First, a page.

Apple's Time Machine is the go-to backup method for many Mac users. Apple's termination of the AirPort series puts some users in a lurch over how they will be continuing to back up their Macs using Time Machine when Time Capsule is no more. Luckily there a few Apple approved Time Machine backup options sans Time Capsule.

However, not everyone will be able or willing to use a spare Mac as a backup location or attach yet another external drive or even buy an expensive Time Machine capable NAS. There do exist other hacked solutions that will allow you to use any networked location — including a Windows share. Although this method cobbles together various utilities to make it function (and as such could be subject to points of failure), you can easily set up Time Machine to use a non-approved location for backups. Here's how!

The problem

The issue that makes Time Machine more difficult in terms of options for backup locations is that it requires use of Apple's proprietary HFS+ filesystem. Although I'm certain the HFS+ features that Time Machine uses for file versioning and linking could be "mimicked" for use on other more open filesystems, the reality is that Apple chose HFS+ and supports that filesystem exclusively in Time Machine (in fact as of this writing Apple's new APFS isn't even supported for Time Machine backups as of yet).

Create a Windows share location

I won't go into detail on how to create a shared folder on a Windows PC but before you begin, you'll need to have a share created and accessible to your Mac that you want to run Time Machine on. For example, if you have a Windows PC named "Server" and a network shared folder on the Windows PC named "share", you'd be able to test for connectivity by doing the following:

  1. Start Finder.
  2. Click GO > Connect to Server.
  3. Enter smb://Server/Share where "server" is the name of the Windows PC and "share" is the name of the shared folder.

  4. Click Connect.

If you've properly set everything up, you'll be prompted to enter a registered user and password. Make certain to save those credentials to your keychain for the OS to automatically use those credentials for connecting to the share for future access. You should also see that share in Finder in your "Shared" section and see the "Eject" icon next to it since it is now mounted.

Create a sparsebundle image

We now need to create an "image" file that will, in essence, pretend to be an HFS+ filesystem for your Mac to back up to.

  1. Start Disk Utility.
  2. Go to File > New Image > Blank Image.
  3. Rename the Save As to TimeMachine.

  4. Press the Down Arrow next to Save As.
  5. Select your mounted Share.
  6. Rename the Name of your sparsebundle.
  7. Select the Size of the backup location. Be generous. If you want to be able to at the very least backup the entire contents of a full hard drive, elect a size at least equal to your Macintosh HD drive size. As a word of warning, the size you choose will be the size of the disk space that will be immediately created on the remote share.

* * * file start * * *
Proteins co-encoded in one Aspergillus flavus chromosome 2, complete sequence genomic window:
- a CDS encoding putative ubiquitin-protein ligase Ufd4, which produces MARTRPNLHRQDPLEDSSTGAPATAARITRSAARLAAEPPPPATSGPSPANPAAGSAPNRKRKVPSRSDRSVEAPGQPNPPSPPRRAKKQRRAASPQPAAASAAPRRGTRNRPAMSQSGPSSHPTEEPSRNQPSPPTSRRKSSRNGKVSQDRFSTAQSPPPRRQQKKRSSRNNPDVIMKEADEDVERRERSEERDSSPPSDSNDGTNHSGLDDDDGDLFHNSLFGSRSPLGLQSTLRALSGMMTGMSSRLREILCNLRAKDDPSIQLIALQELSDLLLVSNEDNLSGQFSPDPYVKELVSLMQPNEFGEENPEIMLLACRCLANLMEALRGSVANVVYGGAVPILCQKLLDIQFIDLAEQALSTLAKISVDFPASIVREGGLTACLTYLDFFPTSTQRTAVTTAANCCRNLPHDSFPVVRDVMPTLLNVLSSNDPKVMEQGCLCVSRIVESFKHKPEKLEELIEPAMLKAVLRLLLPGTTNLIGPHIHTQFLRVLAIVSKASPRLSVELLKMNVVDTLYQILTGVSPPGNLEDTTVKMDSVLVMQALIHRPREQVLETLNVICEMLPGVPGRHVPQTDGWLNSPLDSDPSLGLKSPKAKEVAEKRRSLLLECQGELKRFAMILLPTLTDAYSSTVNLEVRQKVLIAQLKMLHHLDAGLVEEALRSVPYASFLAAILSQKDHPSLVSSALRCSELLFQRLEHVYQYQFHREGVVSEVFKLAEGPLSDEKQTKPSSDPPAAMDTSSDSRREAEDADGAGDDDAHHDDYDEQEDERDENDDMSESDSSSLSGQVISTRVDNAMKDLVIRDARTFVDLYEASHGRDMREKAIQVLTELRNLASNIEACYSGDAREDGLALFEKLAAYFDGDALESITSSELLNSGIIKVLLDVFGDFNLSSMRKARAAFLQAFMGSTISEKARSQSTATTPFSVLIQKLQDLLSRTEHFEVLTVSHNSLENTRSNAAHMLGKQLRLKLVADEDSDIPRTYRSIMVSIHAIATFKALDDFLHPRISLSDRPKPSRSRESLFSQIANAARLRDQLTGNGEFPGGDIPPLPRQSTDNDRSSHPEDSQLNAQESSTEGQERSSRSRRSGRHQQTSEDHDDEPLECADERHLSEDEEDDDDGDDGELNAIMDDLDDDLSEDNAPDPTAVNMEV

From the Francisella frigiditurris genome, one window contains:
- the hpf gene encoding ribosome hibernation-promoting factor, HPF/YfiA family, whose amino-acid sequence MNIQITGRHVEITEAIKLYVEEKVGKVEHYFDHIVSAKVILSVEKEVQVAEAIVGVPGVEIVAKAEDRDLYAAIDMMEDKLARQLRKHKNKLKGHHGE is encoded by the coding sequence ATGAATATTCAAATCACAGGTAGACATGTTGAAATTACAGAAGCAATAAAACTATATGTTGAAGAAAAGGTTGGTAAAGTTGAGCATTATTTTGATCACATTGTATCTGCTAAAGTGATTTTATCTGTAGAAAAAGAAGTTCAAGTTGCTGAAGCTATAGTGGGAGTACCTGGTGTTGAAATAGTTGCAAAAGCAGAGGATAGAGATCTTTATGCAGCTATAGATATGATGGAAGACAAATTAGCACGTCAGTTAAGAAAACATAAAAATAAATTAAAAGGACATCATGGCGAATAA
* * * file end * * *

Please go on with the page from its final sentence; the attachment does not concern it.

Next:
8. Make certain that the Format is set to Mac OS Extended (Journaled).
  9. Click Save. This will take a while especially if you set a large file size.
  10. Click Done.

Make the remote share automatically mount

In order for this hack to survive reboots, we need to ensure that the remote share is automatically mounted when you restart your Mac. Here is a simple way to get this done. Some drawbacks of this method are that it only works once you've logged in and it won't work for other users of your Mac.

  1. Start System Preferences.
  2. Select Users & Groups.
  3. Select your Username.
  4. Click Login Items.
  5. Click the +.

  6. Navigate to and select your mounted share and TimeMachine.dmg file we created earlier.
  7. Click Add.

You may need to unmount the share before this can take effect but as of this moment, that share will automatically mount every time you reboot and log in.

Make Time Machine use the remote share and file

Finally, we're ready to make Time Machine see and use the Windows 10 share housing our sparsebundle file.

  1. Start Terminal.
  2. Enter the command sudo tmutil setdestination /Volumes/TimeMachine/ where "TimeMachine" is the name you gave to your sparsebundle you created with Disk Utility.
  3. Enter your Password.

Check Time Machine

Now we just need to check that Time Machine sees the disk and is ready to use it for backups.

  1. Start System Preferences.
  2. Select Time Machine.
  3. You should now see that Time Machine has a backup location and Select Disk shows the proper name of the sparsebundle.

Final Comments

Yes, this is far and away from the simple "just works" ideology that Apple is famous for. But if you have no other choice, it works for our Time Machine purposes. Do you have any comments or questions? Let us know in the comment section!

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